I follow this line of reasoning simply to go to the argument with the fewest elements–Jesus clearly taught us to guide our lives by love. Why do we complicate things like the philosophers and theologians? Maybe because love is too hard.

It Is Impossible To Feel Gratitude and Depression At The Same Moment

March 1, 2023

“It is impossible to feel grateful and depressed in the same moment.”

I have lately found myself with deep feelings of gratitude lately. Not all decisions I made in my life were good. In fact, I’d hate to tally a score. But there are enough that I look at what might have been—and I am so grateful.

Gratitude is not a subject often enough here, I suppose. Wise people advise keeping a gratitude journal. I tried that once. Mostly it was repetitive. Nothing wrong with that. I strive for balance in life.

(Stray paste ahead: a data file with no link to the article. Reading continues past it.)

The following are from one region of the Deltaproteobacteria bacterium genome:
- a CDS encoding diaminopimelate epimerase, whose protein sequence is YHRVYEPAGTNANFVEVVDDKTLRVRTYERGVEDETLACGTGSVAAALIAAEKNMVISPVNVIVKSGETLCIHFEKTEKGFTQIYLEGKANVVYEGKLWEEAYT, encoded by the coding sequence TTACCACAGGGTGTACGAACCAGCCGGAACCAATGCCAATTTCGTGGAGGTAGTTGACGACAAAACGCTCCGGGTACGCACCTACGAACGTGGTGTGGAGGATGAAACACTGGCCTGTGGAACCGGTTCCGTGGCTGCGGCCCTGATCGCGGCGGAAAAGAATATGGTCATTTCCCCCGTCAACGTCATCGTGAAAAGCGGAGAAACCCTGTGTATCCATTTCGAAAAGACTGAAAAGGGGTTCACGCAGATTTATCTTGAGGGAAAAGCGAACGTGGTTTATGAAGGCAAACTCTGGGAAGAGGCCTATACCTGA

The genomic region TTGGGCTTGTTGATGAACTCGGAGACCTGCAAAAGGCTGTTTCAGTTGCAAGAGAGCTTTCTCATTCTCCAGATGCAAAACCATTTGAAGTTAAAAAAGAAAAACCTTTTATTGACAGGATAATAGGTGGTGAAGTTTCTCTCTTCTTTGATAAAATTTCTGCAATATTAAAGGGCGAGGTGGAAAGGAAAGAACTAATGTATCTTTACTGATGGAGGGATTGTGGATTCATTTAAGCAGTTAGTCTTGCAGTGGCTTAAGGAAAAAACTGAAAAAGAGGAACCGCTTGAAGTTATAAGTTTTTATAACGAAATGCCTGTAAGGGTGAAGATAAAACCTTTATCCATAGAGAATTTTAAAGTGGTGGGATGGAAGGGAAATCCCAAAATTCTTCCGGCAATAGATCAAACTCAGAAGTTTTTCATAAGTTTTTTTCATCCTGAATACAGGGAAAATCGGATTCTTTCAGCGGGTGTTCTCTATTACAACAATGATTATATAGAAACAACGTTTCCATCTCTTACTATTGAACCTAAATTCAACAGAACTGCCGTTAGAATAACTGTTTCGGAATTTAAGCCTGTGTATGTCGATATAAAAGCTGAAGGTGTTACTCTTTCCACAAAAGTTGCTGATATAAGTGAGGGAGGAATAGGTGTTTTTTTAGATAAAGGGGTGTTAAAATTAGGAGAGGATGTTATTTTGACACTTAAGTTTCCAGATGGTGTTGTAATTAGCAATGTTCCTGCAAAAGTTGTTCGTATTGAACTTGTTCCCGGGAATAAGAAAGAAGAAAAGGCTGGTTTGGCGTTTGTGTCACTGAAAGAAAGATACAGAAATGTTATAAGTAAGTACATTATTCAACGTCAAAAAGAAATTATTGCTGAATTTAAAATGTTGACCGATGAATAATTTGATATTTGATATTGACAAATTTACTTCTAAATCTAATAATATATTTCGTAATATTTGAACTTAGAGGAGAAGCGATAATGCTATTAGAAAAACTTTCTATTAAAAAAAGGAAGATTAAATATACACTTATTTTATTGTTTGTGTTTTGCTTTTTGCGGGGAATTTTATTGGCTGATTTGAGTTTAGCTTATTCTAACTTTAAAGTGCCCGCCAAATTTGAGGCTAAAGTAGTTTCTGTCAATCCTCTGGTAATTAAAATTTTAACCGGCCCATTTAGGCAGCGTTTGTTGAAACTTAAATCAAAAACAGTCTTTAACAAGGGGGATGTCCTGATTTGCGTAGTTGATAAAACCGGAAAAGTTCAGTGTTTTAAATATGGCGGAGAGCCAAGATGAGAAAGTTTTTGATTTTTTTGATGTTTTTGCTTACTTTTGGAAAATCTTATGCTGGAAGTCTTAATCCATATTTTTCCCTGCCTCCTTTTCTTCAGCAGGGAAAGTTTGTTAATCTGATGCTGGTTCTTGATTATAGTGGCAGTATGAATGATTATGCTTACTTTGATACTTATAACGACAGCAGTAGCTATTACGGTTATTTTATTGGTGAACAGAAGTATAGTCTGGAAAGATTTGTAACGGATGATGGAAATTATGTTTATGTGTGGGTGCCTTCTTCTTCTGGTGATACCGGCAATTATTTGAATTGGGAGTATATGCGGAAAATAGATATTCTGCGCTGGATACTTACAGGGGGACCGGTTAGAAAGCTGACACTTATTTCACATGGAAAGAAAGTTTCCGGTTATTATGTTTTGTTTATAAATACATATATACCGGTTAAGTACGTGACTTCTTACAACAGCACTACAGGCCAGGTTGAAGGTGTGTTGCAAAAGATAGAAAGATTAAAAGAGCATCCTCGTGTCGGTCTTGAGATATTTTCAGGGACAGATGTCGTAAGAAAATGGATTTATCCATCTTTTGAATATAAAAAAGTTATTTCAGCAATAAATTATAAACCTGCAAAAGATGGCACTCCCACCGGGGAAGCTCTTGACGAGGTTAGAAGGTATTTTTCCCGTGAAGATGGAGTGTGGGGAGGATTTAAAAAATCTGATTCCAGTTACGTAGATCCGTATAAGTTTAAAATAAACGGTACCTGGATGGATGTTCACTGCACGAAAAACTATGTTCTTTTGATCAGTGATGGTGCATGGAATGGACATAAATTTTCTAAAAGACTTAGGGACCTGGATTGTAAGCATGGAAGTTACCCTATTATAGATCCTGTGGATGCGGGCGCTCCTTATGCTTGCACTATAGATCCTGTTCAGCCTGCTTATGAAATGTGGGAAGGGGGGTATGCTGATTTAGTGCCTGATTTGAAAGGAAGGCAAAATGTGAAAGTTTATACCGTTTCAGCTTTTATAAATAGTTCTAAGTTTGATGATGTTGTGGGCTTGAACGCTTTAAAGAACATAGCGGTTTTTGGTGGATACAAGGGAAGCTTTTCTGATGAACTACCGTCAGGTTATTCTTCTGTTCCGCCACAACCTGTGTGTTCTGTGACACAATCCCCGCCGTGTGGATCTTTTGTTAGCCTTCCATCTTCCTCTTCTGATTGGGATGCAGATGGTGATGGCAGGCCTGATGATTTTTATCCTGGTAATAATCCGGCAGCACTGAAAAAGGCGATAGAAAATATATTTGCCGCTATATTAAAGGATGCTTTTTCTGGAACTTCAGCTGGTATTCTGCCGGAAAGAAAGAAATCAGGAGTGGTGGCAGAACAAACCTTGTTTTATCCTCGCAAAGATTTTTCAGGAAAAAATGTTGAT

I’ve also seldom  been depressed. Even in a non-clinical sense. Problems? Sure. Wishing I could extricate myself from a situation? Oh, yes. But the emotion? Seldom, if ever.

Gratitude rests like a warm blanket surrounding you. You get used to it and forget to notice it. Until sometimes you become aware of a past situation and feel the warmth within and around.

And we pause and acknowledge deep gratitude. And in that warmth, how can we be depressed in the moment?

If It Doesn’t Kill You, It Will Make You Stronger

February 28, 2023

That title is, I believe, a paraphrase of something Nietzsche said. Perhaps a slight exaggeration, but there is truth. We need a certain amount of stressors in our life to make us stronger.